Building new parks for the Seals happened every few years, it seems. In 1913, under the heading “Interesting Items From El Verano and Vicinity,” the Index tribune reported that “Dr. E.L. Parramore and R.G. Lichtenberg (owners of the Boyes Bath House) of Boyes Springs were in the city on Friday of last week. Their visit was for the purpose of purchasing the lumber to build the fence around the new ball park, which has been laid out for the use of the Seals, who will do their spring training there.”

This is probably the field that endured until the 1950s. It was also very close to the Boyes Bath House. The land was surrounded by the Olive Grove subdivision in 1947 (see map),and completely subsumed by housing in the following decade. Originally named Fetters Field, it later became Lichtenberg Field. Today, De Chene Ave. roughly follows the old outfield fence.

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Sonoma County Recorder’s Office

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Index Tribune, 1951

The Seals weren’t the only team to train at Boyes Hot Springs. In 1950 the Twin Falls farm team of the Yankees were there; in 1951, the Oakland Oaks. The Index Tribune put the story of their arrival on the front page, with a photo of manager Mel Ott. Since one of the original attractions for teams was the healthful waters, it was natural that some players would endorse the product. The Oakland Tribune showed two Oaks pitchers enjoying Boyes Springs mineral water after a workout in 1947.

MelOttArrives1951

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Some of the major leaguers who came to the valley for training ended up settling there. One such was Sam Agnew. SamAgnewbbCard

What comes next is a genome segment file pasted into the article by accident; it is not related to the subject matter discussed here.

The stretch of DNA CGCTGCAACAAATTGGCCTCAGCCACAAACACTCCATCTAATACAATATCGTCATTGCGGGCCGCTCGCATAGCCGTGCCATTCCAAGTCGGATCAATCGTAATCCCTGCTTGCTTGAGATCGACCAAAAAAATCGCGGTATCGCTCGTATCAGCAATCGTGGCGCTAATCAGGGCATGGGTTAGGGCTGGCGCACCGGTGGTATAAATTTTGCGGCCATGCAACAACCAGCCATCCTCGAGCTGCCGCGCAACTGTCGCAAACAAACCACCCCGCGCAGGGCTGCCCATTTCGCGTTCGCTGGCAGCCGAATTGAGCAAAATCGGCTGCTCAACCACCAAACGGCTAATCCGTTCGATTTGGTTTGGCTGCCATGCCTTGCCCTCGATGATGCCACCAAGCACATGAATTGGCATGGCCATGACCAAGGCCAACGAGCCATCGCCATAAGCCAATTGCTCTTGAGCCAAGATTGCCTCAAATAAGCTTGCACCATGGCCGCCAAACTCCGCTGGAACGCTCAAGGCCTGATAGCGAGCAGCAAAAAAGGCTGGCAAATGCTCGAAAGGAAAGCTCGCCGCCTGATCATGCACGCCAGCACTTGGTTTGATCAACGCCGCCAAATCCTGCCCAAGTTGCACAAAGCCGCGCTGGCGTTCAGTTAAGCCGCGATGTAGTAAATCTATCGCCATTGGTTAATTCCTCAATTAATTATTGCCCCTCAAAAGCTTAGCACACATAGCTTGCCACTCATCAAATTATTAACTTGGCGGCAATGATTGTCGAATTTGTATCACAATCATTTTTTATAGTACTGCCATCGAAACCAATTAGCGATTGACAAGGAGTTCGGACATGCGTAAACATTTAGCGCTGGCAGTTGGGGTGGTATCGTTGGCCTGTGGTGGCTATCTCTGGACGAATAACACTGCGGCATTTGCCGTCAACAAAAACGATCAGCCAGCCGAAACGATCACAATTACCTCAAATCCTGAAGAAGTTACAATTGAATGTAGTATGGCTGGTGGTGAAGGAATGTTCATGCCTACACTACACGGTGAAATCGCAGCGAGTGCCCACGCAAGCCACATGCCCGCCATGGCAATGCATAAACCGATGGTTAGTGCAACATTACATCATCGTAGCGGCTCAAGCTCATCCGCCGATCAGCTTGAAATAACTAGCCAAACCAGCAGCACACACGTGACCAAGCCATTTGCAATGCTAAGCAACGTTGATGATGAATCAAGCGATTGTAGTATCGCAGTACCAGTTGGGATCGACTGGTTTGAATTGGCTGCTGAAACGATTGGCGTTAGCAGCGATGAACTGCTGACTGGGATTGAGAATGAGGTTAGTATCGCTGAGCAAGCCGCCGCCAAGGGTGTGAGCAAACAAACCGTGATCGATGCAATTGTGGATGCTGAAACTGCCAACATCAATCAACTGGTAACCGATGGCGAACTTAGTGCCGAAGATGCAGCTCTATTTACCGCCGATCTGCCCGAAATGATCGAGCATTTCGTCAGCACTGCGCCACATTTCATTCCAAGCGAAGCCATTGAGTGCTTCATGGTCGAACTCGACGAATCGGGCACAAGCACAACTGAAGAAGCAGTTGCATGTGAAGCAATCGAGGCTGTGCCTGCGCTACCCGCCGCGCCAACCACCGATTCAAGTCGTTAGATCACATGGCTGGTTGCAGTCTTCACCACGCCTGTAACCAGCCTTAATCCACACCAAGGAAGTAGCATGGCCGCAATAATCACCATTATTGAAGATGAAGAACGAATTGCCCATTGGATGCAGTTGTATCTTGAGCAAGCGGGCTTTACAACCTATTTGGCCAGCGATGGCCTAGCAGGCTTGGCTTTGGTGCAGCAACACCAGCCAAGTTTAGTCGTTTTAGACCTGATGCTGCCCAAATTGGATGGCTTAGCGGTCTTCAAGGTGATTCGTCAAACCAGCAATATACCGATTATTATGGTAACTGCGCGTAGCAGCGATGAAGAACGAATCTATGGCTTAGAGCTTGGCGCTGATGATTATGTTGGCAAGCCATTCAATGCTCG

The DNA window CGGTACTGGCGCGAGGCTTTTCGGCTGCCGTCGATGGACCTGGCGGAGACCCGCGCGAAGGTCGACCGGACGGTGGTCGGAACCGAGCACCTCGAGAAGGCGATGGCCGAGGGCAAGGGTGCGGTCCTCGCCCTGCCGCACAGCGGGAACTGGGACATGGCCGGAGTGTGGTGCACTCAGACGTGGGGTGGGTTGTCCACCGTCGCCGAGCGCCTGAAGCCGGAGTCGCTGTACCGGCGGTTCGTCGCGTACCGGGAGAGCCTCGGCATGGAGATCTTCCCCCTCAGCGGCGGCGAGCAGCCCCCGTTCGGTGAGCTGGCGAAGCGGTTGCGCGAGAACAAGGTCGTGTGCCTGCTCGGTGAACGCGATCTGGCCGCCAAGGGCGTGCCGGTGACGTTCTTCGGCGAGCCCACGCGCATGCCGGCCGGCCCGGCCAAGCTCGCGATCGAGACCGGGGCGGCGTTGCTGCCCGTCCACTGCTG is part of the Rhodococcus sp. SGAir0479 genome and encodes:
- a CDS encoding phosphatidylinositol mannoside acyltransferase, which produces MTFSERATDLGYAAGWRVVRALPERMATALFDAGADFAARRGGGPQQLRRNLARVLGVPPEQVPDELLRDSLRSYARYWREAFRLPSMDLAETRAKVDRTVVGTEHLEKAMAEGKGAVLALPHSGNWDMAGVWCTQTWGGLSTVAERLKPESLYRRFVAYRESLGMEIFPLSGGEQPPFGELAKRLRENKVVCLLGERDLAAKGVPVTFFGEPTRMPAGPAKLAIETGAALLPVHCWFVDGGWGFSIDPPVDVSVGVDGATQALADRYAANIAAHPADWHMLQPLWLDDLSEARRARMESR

According to the Society for American Baseball Research, “Sam Agnew is best remembered for being the catcher for both of Babe Ruth’s pitching victories in the 1918 World Series.” Agnew started in baseball with the Vernon team of PCL in 1912. His Major League debut came with the St. Louis Browns in 1913. He started as catcher for the Browns through 1915, when he was traded to the Red Sox. While a St. Louis player he had the distinction of being called out while sitting in the dugout: the team was found to be batting out of order and he was supposed to at the plate at the time.

Agnew opened a service station in Boyes Springs in 1935. It was at the corner of Vallejo St. and the Highway (where the Barking Dog parking lot is today.) Agnew died in 1951 in Sonoma.

Lookingsouth@VallejoSamAgnewAd1935

AND THAT’S JUST A SAMPLE! STAY TUNED…

Index Tribune courtesy of the Sonoma Valley Historical Society. All others as noted or Author’s collection.

 

 

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GrapesMetaGrapes

Boyes Hot Springs, nature, Neighborhood Phenomena, Photographs, Wonders and Marvels

Grape vines and “grape vines”

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Art, Boyes Hot Springs, People, Photographs

Wing Young Huie

“My intent is to reveal not only what is hidden, but also what is plainly visible and seldom noticed.”

The Springs Museum concerns itself with “History, Art and Community.” Art has been somewhat neglected until now. Wing Young Huie is not a resident of the Springs, but the art he created here constitutes an important document of the place. It is an artistic achievement and a historical archive of Boyes Hot Springs in 2007.